Alzheimer’s and Dementia Research: Five Things We Learned in 2019

Alzheimer’s and Dementia Research: Five Things We Learned in 2019

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It has been a remarkable year in the field of Alzheimer’s and dementia research. As 2019 comes to a close, let’s look back at the innovative and meaningful insights we gained into the causes, risk factors and treatment of Alzheimer’s disease and other dementias. Here are our five key takeaways: 

Blood Tests = A New Reality On the Horizon

Ten years ago, a blood test for Alzheimer’s was wishful thinking, but not so today. Researchers are actively working to develop a simple blood test that can detect signs of Alzheimer’s both early and accurately. We learned that blood tests are easier to administer, less invasive and more accessible and affordable than many technologies currently available for Alzheimer’s research and diagnosis. 

Once these tests become available in doctors’ offices, they may also play a role in early detection. This would give families affected by Alzheimer’s and dementia more time to plan for the future and get needed care and support services.

Lifestyle Matters

Research reported at the 2019 Alzheimer’s Association International Conference (AAIC), where researchers gather to share learnings and knowledge, suggested that making multiple healthy lifestyle choices may decrease dementia risk. This includes eating a low- fat, high vegetable diet, not smoking, getting regular exercise and engaging in cognitive stimulation.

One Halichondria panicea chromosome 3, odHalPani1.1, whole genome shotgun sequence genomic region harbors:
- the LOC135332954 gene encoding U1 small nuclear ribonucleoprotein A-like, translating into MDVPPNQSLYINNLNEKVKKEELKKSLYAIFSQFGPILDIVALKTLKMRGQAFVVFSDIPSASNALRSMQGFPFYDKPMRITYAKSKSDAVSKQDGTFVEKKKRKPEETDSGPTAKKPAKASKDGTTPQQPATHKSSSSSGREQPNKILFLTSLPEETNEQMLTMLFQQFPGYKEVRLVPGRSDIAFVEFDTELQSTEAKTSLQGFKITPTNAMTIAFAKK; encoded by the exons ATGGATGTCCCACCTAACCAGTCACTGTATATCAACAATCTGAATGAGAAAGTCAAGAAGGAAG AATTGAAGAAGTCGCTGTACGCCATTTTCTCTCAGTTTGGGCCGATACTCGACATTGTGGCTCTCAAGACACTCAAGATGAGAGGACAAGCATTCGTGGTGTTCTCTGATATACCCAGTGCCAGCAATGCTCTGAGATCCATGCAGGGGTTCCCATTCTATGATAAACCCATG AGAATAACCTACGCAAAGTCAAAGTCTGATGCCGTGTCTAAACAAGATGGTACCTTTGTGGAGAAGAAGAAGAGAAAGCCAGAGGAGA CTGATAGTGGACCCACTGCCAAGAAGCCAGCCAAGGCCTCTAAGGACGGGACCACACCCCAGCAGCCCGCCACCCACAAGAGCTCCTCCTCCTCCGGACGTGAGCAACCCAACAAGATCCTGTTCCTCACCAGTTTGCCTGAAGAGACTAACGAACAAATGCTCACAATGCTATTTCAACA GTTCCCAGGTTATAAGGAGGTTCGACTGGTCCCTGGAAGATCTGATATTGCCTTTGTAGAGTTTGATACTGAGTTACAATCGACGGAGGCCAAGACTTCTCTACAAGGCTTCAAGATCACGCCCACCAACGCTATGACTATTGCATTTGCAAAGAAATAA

Researchers also learned that intensive high blood pressure treatment can significantly reduce the occurrence of mild cognitive impairment, which often leads to dementia.

Sensory Impairments in Older Adults May Increase Risk

New research suggests that vision and/or hearing loss, common in older adults, may increase risk for cognitive decline and Alzheimer’s, especially when someone experiences both. While more research is needed, sensory impairment screening by clinicians may help identify older adults at higher risk of developing dementia, which could mean that preventing or correcting these common impairments may help to reduce risk. 

Alzheimer’s Differs in Men and Women

Although two-thirds of people living with Alzheimer’s disease in the United States are women, scientists still aren’t exactly sure why. This year, researchers uncovered more learnings, including a number of differences in risk and progression of Alzheimer’s between women and men, which include specific sex-based differences in how Alzheimer’s may spread in the brain. 

Researchers Are Looking at New Alzheimer’s Drug Targets

As of 2019, more than 500 new potential drug targets have been identified, which address everything from reducing inflammation in the brain to protecting nerve cell health. The Alzheimer’s Association’s Part the Cloud initiative awards scientists with grants that help fund this type of cutting-edge research. This allows new findings to move from labs through clinical trials and into possible therapies for the millions affected by Alzheimer’s and dementia

Thanks to increased research funding, researchers are poised to uncover even more findings in the years to come. Stay tuned for our look at where research is heading in a new post in early 2020

As the largest, private, non-profit funder of Alzheimer’s and dementia research, the Alzheimer’s Association leads, convenes and accelerates research in order to create a world without Alzheimer’s and other dementias. 

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